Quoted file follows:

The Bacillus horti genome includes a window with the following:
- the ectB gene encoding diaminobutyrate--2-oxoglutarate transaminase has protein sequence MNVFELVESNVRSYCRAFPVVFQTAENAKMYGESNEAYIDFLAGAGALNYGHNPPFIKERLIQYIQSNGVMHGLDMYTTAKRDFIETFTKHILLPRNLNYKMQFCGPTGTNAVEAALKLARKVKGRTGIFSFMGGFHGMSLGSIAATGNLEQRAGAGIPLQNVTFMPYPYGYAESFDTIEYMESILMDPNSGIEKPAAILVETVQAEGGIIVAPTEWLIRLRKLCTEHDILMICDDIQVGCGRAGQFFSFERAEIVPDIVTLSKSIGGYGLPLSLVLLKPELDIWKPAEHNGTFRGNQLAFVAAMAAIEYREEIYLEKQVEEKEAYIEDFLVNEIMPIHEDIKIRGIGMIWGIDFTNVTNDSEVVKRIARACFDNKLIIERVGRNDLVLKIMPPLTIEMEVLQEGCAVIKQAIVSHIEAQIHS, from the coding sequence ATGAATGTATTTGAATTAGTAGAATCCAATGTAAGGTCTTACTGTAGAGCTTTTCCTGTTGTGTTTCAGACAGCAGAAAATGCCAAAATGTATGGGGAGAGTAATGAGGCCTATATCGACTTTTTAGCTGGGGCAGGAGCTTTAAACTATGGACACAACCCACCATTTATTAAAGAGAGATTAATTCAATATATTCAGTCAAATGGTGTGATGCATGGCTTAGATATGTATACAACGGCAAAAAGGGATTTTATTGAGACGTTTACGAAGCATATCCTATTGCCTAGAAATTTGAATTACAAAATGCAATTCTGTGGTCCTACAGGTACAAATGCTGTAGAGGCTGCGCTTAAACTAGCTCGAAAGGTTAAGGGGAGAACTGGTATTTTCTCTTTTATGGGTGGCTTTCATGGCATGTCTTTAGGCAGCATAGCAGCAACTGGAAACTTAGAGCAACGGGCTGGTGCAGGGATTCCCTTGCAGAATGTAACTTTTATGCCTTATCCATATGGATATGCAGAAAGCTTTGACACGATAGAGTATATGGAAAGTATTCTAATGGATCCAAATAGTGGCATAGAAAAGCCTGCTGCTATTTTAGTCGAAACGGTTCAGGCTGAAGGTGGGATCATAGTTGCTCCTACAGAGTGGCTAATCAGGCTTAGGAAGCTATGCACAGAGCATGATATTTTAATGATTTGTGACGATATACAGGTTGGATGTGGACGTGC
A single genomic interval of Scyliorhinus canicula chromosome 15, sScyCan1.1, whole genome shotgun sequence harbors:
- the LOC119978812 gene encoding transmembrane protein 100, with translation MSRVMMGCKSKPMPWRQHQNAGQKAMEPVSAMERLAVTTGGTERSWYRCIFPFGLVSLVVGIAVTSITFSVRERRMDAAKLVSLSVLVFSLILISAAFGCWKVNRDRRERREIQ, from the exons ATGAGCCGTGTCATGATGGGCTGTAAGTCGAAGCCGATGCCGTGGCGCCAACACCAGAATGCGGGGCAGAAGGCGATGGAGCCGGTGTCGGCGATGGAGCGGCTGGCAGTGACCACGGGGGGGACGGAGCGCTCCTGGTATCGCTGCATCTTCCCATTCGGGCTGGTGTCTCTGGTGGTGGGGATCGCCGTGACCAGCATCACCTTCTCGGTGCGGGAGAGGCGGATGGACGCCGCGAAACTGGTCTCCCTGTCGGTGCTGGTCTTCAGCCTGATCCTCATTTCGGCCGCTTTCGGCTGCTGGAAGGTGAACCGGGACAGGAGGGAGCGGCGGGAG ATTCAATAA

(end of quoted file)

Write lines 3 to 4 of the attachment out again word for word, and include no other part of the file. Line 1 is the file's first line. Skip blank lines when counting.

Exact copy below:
A single genomic interval of Scyliorhinus canicula chromosome 15, sScyCan1.1, whole genome shotgun sequence harbors:
- the LOC119978812 gene encoding transmembrane protein 100, with translation MSRVMMGCKSKPMPWRQHQNAGQKAMEPVSAMERLAVTTGGTERSWYRCIFPFGLVSLVVGIAVTSITFSVRERRMDAAKLVSLSVLVFSLILISAAFGCWKVNRDRRERREIQ, from the exons ATGAGCCGTGTCATGATGGGCTGTAAGTCGAAGCCGATGCCGTGGCGCCAACACCAGAATGCGGGGCAGAAGGCGATGGAGCCGGTGTCGGCGATGGAGCGGCTGGCAGTGACCACGGGGGGGACGGAGCGCTCCTGGTATCGCTGCATCTTCCCATTCGGGCTGGTGTCTCTGGTGGTGGGGATCGCCGTGACCAGCATCACCTTCTCGGTGCGGGAGAGGCGGATGGACGCCGCGAAACTGGTCTCCCTGTCGGTGCTGGTCTTCAGCCTGATCCTCATTTCGGCCGCTTTCGGCTGCTGGAAGGTGAACCGGGACAGGAGGGAGCGGCGGGAG ATTCAATAA